I am hoping that all Sangh supporters in Kerala will take this insight seriously and stop spewing so much hatred. This will ultimately exhaust them, make them ill at heart and deficient in the soul. But one fears that this may have already happened, from their unbelievably immoral defense of Karnataka’s refusal to open state borders to patients from Kerala.
But if this humanized Hinduism still protects us against the moral virus that is mowing down social peace and human decency in north India, even prior to Sreenarayanadharma, there were certain conditions that protected us from the blatant loathing of minorities that has become so normal among Sangh supporters here and elsewhere in the country. The Hindu princely states of Travancore and Kochi defended the worst kind of everyday caste violence, but did not always and necessarily treat people of other religions as irreconcilable enemies. Indeed, the Syrian Christians, Jews, and Muslims filled up the varna order as Vaishyas. That gesture of inclusion has been key — even though practicing Muslims have been demonized by the left and the right unrelentingly in the recent past, communal hatred has not overtaken us completely and minorities do not perceive themselves as second-class citizens still, or actively refuse to do so. Indeed, the Hindu state in Travancore failed precisely when an overambitious Dewan tried to play off caste and religious communities against each other.
I am no admirer of that caste order or the princely states that defended it. I am relieved that it was swept off and sorry that it still exists transformed . But there were graces in even those egregious regimes of the past, that do not exist in the equally caste-infected and venomous present-day Hindutva imagination.
Thirdly and lastly, the Sangh supporters in Kerala try their best to minimize the value of existent public health infrastructure in Kerala which defends us from the corona virus itself. They spread ridiculous pseudo-scientific claims about the Prime Minister’s calls for collective sound- and light-making on specific days and times as protective measures against the virus, downplaying the immense effort made by the entire network that includes social workers and volunteers to senior health professionals . Would it be possible for you to educate them on the history of public health here? It is true that like elsewhere in colonial India, epidemic prevention here too was at times violent and unmindful of the losses to the poor. But this was not always true, and especially of diseases that were likely to affect the elite and non-elite, like small pox.In Kerala, when the small pox vaccine was introduced in the late 19th century, it is the highest elite — the royalty, which subjected itself first of all to vaccination. Then the administrative elite — the authorities — were asked to comply. Only much later were people approached. It is well-known in the history of public health everywhere, not just here, that the degree to which people comply depend on the degree of trust they have in the state. Public health was one of the major demands that people made to the post-independent egalitarian-developmentalist state in Kerala, and it had to be expanded on public demand, even in the post-1990 liberalisation period, though with much wanting. Yes, recently, with the welfare state waning in Kerala and Islamophobia getting normalised, some groups have started resisting public health measures, but the most difficult task, as you know, has been managing that group which has always considered itself ‘self-made’ and above all kinds of governance — the Malayalis who work abroad and are not really dependent on Kerala’s economy for their livelihoods, people who have forgotten their own debt to Kerala’s public provisioning of healthcare and education. But there we have been firm and quite successful in disciplining them.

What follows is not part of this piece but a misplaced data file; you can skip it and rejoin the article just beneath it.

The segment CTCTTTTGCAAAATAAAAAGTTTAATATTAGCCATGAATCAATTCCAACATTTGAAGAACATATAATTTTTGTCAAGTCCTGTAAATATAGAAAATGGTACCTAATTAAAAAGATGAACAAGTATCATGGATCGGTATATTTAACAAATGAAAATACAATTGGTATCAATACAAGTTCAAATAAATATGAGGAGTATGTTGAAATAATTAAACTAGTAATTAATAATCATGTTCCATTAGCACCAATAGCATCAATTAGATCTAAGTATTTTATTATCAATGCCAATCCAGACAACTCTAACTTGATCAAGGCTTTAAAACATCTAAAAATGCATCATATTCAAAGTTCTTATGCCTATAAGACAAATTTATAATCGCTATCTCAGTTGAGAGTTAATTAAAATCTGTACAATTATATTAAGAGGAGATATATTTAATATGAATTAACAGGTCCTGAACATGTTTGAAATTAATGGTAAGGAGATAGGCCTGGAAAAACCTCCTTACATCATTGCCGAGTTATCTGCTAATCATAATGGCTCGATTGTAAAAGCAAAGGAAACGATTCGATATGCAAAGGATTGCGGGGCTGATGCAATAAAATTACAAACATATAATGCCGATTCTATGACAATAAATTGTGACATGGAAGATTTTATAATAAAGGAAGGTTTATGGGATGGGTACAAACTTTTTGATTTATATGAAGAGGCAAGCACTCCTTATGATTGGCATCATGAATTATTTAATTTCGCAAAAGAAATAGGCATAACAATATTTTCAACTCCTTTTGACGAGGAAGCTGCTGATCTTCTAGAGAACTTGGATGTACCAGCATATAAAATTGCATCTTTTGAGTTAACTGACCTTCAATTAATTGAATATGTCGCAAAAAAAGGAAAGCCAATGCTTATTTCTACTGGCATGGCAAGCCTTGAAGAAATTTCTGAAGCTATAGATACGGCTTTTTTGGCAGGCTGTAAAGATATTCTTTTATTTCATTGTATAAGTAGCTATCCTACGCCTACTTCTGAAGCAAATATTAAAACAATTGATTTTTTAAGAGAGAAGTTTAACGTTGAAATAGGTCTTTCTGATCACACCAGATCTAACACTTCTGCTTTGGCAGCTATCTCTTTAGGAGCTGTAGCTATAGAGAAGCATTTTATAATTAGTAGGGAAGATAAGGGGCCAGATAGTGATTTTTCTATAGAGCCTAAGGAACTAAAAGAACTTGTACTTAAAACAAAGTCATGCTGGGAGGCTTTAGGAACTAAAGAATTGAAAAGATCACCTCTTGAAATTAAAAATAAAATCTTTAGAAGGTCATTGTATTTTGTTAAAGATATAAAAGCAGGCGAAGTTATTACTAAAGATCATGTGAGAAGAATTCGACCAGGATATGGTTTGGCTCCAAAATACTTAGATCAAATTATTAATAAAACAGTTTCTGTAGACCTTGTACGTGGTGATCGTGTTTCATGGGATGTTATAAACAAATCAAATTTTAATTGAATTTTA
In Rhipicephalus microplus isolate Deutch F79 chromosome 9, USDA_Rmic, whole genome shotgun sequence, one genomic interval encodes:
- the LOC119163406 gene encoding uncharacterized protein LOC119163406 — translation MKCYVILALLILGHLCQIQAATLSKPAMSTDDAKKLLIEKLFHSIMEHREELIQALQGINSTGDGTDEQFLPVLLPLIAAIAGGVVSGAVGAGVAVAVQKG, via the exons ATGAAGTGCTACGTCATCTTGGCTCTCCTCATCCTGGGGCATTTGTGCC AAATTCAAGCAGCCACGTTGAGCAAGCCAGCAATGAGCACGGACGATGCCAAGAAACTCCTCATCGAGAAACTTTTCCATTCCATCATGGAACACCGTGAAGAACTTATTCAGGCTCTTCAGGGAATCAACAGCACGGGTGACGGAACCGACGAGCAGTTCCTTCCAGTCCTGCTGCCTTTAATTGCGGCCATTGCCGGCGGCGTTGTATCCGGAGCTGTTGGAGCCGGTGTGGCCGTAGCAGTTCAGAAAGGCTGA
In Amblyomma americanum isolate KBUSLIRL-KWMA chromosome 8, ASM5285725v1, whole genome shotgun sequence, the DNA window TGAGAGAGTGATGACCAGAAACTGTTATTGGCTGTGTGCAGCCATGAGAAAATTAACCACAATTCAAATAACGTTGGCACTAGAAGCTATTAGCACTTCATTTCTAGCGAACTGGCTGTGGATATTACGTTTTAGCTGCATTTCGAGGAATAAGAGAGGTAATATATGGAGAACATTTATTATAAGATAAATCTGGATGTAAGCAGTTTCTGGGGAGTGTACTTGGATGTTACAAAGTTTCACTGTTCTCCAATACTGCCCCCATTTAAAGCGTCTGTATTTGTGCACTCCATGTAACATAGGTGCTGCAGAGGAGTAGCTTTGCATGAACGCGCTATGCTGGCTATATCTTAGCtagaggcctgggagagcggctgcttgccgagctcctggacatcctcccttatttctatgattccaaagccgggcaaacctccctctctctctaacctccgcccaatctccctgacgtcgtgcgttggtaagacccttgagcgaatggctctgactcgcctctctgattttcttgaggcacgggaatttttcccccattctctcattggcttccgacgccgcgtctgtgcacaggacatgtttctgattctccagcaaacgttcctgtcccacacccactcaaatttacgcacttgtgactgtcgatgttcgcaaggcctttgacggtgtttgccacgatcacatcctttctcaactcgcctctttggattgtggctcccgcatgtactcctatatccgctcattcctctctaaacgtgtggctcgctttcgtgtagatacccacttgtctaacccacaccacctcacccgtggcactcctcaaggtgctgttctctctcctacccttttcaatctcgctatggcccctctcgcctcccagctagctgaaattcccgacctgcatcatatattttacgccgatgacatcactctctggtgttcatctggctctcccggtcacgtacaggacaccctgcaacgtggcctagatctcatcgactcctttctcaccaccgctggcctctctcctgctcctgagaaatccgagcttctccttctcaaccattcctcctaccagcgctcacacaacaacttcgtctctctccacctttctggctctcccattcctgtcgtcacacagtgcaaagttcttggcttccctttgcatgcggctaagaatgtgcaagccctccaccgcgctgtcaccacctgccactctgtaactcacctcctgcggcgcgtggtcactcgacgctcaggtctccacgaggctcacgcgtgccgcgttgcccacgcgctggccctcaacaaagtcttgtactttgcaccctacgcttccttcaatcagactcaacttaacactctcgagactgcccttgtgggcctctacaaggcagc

Indeed, the history of public health in Kerala is the exact opposite of what is happening in north India — where the poor are subjected to all kinds of public health interventions that are aggressive if not outright violent, where the rich manage to evade surveillance, and public health is still poorly provisioned. Something, I hope, the Sangh supporters here will learn and educate their peers in the north about.
Once again, I thank you for your honesty And besides, I really hope that this help you think about Kerala anew — and understand why we, as a society, reject wholeheartedly the evil scheme of the CAA-NRC from the very bottom of our hearts, and will continue to do so, no matter what Hindutva threatens us with.
With warmest regards